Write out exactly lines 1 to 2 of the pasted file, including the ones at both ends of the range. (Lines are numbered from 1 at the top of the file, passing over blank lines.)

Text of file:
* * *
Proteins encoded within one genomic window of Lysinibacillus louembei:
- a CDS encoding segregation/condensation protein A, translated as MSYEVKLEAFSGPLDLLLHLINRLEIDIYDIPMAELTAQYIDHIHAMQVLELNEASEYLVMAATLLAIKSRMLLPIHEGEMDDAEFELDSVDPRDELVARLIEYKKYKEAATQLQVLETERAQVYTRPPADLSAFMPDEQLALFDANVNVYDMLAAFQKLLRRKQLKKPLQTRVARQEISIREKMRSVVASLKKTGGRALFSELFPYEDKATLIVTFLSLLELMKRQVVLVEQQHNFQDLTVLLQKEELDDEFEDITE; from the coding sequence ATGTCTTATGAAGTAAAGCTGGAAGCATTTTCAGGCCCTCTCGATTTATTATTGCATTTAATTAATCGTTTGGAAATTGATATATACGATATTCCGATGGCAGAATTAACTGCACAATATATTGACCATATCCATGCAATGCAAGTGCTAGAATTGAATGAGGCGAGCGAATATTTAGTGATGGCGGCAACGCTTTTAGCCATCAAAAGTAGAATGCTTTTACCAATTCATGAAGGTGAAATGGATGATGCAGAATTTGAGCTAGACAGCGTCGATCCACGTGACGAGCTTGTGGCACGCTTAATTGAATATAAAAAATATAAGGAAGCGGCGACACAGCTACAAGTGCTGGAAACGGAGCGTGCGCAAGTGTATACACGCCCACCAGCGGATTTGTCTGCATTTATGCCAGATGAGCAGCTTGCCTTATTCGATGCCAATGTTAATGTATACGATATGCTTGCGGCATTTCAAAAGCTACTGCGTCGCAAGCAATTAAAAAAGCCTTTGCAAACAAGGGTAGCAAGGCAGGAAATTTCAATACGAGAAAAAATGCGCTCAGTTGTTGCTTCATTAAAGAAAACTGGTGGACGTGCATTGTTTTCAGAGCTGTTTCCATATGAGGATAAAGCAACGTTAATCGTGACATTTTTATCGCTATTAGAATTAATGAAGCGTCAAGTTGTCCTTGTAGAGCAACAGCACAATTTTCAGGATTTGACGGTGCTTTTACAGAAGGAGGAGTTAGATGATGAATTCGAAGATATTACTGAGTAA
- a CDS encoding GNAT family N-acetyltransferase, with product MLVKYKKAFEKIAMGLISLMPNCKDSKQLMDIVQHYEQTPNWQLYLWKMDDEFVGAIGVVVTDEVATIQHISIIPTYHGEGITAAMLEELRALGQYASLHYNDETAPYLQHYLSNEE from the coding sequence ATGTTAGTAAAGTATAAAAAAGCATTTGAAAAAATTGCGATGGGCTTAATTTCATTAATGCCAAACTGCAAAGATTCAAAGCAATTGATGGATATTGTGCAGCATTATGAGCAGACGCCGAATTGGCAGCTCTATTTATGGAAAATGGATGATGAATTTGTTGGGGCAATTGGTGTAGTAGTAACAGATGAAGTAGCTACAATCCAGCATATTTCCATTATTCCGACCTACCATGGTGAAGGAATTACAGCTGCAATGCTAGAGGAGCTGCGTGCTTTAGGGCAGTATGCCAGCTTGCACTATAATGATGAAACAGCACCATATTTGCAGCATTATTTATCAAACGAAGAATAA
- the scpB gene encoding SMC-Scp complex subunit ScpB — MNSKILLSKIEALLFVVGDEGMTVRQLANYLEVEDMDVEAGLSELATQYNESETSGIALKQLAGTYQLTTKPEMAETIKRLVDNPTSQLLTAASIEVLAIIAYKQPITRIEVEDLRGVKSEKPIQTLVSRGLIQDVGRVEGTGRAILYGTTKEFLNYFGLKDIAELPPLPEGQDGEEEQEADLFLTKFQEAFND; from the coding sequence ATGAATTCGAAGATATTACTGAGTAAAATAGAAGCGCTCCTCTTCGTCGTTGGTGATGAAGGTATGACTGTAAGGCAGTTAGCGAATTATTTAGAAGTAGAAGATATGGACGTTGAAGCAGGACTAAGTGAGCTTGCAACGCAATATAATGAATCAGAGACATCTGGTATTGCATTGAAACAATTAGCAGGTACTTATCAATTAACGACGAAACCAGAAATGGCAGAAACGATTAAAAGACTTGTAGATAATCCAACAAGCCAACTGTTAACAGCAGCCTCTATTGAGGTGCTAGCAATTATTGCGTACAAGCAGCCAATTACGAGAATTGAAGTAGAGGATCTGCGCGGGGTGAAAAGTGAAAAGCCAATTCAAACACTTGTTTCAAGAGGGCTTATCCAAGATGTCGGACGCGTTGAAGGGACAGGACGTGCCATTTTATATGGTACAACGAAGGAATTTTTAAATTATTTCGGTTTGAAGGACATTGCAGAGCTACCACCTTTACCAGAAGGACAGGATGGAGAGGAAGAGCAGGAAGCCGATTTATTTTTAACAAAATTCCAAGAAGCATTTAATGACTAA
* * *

Proteins encoded within one genomic window of Lysinibacillus louembei:
- a CDS encoding segregation/condensation protein A, translated as MSYEVKLEAFSGPLDLLLHLINRLEIDIYDIPMAELTAQYIDHIHAMQVLELNEASEYLVMAATLLAIKSRMLLPIHEGEMDDAEFELDSVDPRDELVARLIEYKKYKEAATQLQVLETERAQVYTRPPADLSAFMPDEQLALFDANVNVYDMLAAFQKLLRRKQLKKPLQTRVARQEISIREKMRSVVASLKKTGGRALFSELFPYEDKATLIVTFLSLLELMKRQVVLVEQQHNFQDLTVLLQKEELDDEFEDITE; from the coding sequence ATGTCTTATGAAGTAAAGCTGGAAGCATTTTCAGGCCCTCTCGATTTATTATTGCATTTAATTAATCGTTTGGAAATTGATATATACGATATTCCGATGGCAGAATTAACTGCACAATATATTGACCATATCCATGCAATGCAAGTGCTAGAATTGAATGAGGCGAGCGAATATTTAGTGATGGCGGCAACGCTTTTAGCCATCAAAAGTAGAATGCTTTTACCAATTCATGAAGGTGAAATGGATGATGCAGAATTTGAGCTAGACAGCGTCGATCCACGTGACGAGCTTGTGGCACGCTTAATTGAATATAAAAAATATAAGGAAGCGGCGACACAGCTACAAGTGCTGGAAACGGAGCGTGCGCAAGTGTATACACGCCCACCAGCGGATTTGTCTGCATTTATGCCAGATGAGCAGCTTGCCTTATTCGATGCCAATGTTAATGTATACGATATGCTTGCGGCATTTCAAAAGCTACTGCGTCGCAAGCAATTAAAAAAGCCTTTGCAAACAAGGGTAGCAAGGCAGGAAATTTCAATACGAGAAAAAATGCGCTCAGTTGTTGCTTCATTAAAGAAAACTGGTGGACGTGCATTGTTTTCAGAGCTGTTTCCATATGAGGATAAAGCAACGTTAATCGTGACATTTTTATCGCTATTAGAATTAATGAAGCGTCAAGTTGTCCTTGTAGAGCAACAGCACAATTTTCAGGATTTGACGGTGCTTTTACAGAAGGAGGAGTTAGATGATGAATTCGAAGATATTACTGAGTAA